Geek Treat of the Week Anyone who’s tried wireless tech over the years knows how tricky and expensive it can be to get superior sounding audio around the home without wires. Step forth Swedish hi-fi brand Audio Pro, that has come up with a user friendly package that gives you a wireless transmitter/receiver duo.
Plug 'n' Play: Audio Pro's WF100
In this era of compressed MP3, these devices aim pleasingly high with delivering lossless CD quality sound. The transmitter can be attached to any audio device with a line out – not just the obvious computer to hi-fi option. Accordingly, the wireless receiver unit picks up the audio and attaches to any suitable hi-fi or active speakers.
It’s a quick and flexible way to share computer-based audio on a music system without complex UPnP/DLNA set-ups or buying new audio products with built-in wireless reception. There are numerous other uses, such as linking it to the line output of a DAB radio to effectively upgrade a non-DAB hi-fi elsewhere.
Both transmitter and receiver are USB-powered. If the transmitter is connected to a computer it gets its required 5V from the USB port. For Windows or Mac it’s a plug-and-play set-up. There’s no software required and the transmitter appears as a USB headset, selected in the audio control panel. Be aware that it picks up any computer sounds at the time, including e-mail notifications and Skype, if you haven’t quit those applications.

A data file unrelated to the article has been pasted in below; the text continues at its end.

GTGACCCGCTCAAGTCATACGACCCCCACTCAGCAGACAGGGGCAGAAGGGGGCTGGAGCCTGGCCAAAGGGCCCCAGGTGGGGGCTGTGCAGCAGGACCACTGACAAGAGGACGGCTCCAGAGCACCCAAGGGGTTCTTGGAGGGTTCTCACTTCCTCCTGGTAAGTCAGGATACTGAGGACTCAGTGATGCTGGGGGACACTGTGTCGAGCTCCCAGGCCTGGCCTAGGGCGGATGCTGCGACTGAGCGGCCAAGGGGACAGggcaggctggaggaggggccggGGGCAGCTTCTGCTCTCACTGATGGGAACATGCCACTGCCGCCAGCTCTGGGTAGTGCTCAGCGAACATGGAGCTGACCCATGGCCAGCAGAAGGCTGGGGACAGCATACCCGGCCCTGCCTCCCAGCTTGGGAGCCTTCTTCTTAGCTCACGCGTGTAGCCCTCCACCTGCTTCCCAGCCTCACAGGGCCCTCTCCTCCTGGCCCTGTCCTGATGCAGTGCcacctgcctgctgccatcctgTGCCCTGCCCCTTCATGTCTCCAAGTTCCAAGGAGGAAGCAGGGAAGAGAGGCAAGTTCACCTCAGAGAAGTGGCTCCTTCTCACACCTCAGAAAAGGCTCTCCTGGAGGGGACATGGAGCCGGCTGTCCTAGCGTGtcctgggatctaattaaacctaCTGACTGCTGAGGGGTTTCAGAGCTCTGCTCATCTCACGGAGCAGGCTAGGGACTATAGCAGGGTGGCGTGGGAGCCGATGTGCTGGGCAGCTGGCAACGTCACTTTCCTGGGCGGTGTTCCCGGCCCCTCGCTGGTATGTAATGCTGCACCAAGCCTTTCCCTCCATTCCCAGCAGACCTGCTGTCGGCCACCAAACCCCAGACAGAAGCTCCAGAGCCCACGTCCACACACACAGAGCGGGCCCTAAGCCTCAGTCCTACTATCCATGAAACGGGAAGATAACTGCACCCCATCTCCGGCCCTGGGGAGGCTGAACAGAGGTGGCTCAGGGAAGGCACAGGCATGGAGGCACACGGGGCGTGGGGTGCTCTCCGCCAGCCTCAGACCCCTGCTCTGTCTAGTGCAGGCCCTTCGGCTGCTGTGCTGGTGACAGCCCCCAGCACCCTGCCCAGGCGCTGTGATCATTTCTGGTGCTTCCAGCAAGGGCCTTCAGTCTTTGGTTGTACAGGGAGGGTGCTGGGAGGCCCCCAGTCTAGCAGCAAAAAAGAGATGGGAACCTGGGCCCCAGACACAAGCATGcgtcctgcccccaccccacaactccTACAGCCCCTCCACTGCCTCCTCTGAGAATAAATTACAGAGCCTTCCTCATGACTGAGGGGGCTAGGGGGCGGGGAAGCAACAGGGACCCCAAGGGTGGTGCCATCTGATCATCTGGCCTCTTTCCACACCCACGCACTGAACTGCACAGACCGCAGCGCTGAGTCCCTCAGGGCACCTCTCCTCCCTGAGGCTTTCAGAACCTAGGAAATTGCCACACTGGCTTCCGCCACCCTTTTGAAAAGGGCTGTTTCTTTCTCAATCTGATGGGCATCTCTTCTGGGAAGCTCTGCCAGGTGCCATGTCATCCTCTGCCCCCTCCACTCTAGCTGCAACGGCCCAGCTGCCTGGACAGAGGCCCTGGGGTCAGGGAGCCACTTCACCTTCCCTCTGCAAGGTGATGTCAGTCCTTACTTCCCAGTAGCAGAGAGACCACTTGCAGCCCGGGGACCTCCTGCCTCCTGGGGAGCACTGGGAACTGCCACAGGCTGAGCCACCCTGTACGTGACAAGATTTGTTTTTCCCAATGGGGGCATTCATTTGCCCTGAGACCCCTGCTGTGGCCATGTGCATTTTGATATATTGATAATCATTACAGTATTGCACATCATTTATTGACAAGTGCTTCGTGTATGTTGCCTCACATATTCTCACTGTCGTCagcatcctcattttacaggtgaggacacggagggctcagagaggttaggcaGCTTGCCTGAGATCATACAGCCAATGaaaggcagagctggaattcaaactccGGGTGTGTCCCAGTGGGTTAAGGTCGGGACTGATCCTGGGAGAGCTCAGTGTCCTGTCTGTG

The pack includes one USB mains plug. You’ll probably need this at the receiving end, although some AV amplifiers run power to a built-in USB port regardless of the input being heard. If you need a power plug for the sender, practically any USB adapter will do, which you can pick up for less than a fiver.
The system uses a proprietary 2.4GHz network. In contrast to many wireless audio streamers, it doesn’t share bandwidth with your Wi-Fi network. If it encounters interference it automatically switches RF channels. You can add as many receivers as you like (at £85 a time) or add up to two more transmitters (again for £85 each) and allocate every one its own ‘House Code’ so that a building can support up to three separate networks.